Must India and China fight?

The simmering geopolitical tensions between India and China came to blows earlier this week, but then didn't. As the deaths of personnel being mourned in both countries, the leaders were sensible enough to walk back from the brink, recognising the futility of the conflict. However, while a hot war looks unlikely, the countries are likely to settle for another long period of disengagement and conflict. And, it seems the way it should be : Two emerging countries vying for global roles, with thousands of miles of common but unsettled borders and burning jealousy of trade are destined for conflict. Besides, the incompatible political systems, democratic India versus communist China, are supposed to engage - so say the commentators - in twentyfirst century's defining battle.

But is this the way it must be?

The current conflict seemed to have emerged from India's US pivot, a shift of foreign policy dating back to the 2008 Nuclear Treaty with US, which pulled India into the orbit of American Asia strategy. Over time, this shift has proved profitable not just in achieving nuclear recognition but also in neutralising Pakistan. However, while the object of Indian policy was to gain an upper hand on Pakistan, which it has somewhat achieved, the US strategy is focused on containment of China. In the new world of US-China conflict, India provides the foot-soldiers - as well as the right geographical vantage points overlooking the Silk Road - for the reworked US strategy in Asia. If anything, continuous tensions with India - and in South China sea - should keep China locally engaged, cutting down its resources and will to take on a greater geopolitcal role.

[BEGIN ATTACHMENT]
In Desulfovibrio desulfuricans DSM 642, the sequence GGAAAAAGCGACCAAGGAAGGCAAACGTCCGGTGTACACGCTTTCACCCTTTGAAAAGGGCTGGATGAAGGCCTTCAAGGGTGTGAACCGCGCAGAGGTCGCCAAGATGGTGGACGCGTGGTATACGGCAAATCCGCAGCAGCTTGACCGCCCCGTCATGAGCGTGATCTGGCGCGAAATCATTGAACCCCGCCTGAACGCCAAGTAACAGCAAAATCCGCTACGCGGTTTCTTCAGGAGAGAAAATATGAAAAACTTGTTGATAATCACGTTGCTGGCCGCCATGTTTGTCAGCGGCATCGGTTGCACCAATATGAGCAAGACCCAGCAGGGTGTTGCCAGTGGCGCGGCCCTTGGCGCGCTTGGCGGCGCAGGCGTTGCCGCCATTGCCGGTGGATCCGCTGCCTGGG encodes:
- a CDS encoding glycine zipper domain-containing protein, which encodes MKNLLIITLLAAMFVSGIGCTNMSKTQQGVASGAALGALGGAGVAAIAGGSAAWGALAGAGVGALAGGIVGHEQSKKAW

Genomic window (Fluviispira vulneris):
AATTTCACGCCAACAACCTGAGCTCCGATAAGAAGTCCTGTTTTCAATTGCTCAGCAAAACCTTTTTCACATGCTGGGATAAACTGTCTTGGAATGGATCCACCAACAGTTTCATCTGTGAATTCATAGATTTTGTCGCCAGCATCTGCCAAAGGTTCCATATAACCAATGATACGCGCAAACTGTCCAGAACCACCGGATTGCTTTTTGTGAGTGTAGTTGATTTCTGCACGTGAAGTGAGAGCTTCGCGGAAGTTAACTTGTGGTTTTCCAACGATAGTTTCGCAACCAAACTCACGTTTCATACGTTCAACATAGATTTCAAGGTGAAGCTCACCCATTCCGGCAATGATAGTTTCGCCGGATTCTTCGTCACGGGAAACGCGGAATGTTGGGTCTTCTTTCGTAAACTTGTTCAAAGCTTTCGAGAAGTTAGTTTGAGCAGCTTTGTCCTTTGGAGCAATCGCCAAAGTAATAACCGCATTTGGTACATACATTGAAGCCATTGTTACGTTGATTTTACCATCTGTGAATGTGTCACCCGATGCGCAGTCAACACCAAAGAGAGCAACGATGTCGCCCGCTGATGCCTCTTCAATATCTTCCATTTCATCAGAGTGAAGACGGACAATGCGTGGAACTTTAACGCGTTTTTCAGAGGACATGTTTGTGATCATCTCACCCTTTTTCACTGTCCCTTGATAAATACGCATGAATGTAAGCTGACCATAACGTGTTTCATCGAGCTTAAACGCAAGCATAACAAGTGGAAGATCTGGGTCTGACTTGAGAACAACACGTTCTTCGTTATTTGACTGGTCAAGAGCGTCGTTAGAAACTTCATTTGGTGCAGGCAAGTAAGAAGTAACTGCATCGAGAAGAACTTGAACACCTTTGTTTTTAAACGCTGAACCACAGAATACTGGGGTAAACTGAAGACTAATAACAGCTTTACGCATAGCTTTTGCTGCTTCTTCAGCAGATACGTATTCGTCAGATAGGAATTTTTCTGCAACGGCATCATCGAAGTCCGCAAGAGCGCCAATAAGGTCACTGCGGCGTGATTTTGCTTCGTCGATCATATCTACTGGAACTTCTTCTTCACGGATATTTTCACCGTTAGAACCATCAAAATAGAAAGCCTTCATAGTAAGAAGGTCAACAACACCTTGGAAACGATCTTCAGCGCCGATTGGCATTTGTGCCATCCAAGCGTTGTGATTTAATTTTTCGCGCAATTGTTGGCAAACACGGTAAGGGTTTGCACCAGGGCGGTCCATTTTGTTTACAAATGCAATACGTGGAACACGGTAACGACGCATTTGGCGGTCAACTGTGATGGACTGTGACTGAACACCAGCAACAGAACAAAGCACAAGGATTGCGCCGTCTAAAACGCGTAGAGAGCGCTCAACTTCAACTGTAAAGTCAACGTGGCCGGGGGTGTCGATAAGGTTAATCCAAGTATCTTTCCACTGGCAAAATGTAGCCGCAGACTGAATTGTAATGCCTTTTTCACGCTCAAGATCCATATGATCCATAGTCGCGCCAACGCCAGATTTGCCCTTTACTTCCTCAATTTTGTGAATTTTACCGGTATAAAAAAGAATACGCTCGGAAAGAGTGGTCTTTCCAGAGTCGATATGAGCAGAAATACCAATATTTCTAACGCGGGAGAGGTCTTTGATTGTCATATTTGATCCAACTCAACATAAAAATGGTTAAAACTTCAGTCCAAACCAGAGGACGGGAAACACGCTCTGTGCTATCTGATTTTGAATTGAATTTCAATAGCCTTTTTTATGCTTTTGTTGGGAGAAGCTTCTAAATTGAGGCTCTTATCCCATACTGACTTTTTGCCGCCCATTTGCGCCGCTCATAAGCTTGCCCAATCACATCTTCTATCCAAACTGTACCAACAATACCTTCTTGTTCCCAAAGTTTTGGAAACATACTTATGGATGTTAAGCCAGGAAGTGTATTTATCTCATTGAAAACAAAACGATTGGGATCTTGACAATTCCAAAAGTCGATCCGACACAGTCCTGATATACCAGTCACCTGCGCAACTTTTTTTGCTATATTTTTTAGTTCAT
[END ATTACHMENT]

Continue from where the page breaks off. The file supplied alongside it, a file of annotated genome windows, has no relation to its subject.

But, if India wants to take on China, should China not try to win it back? After all, India is crucial to its grand strategy of shifting the world's economic gravity to Eurasia. Besides, it must achieve a stable Asia before it can aspire for a global role. Its leaders are no doubt mindful of Germany's fate in the last century, whose great scientific and technical achievements came to nothing for its failure to evolve out of the European balance of power system. China wants to keep the borders unsettled and encircle India with hostile neighbours, in order to curtail its geopolitical aspirations and keep its involvement limited in the Indian Ocean area.

This is perhaps all geo-political common sense. However, all this thinking is framed in the European nation states model based on competition among nations and territorial sovereignty. This is based on the cold war ideological framework of competition between democracy (of which India is at best an imperfect example) and communism (though the Chinese version is peculiar). Furthermore, it is based on the view of China as an emerging world power and its rising power as a new and destabilizing force in world affairs that needs to be contained.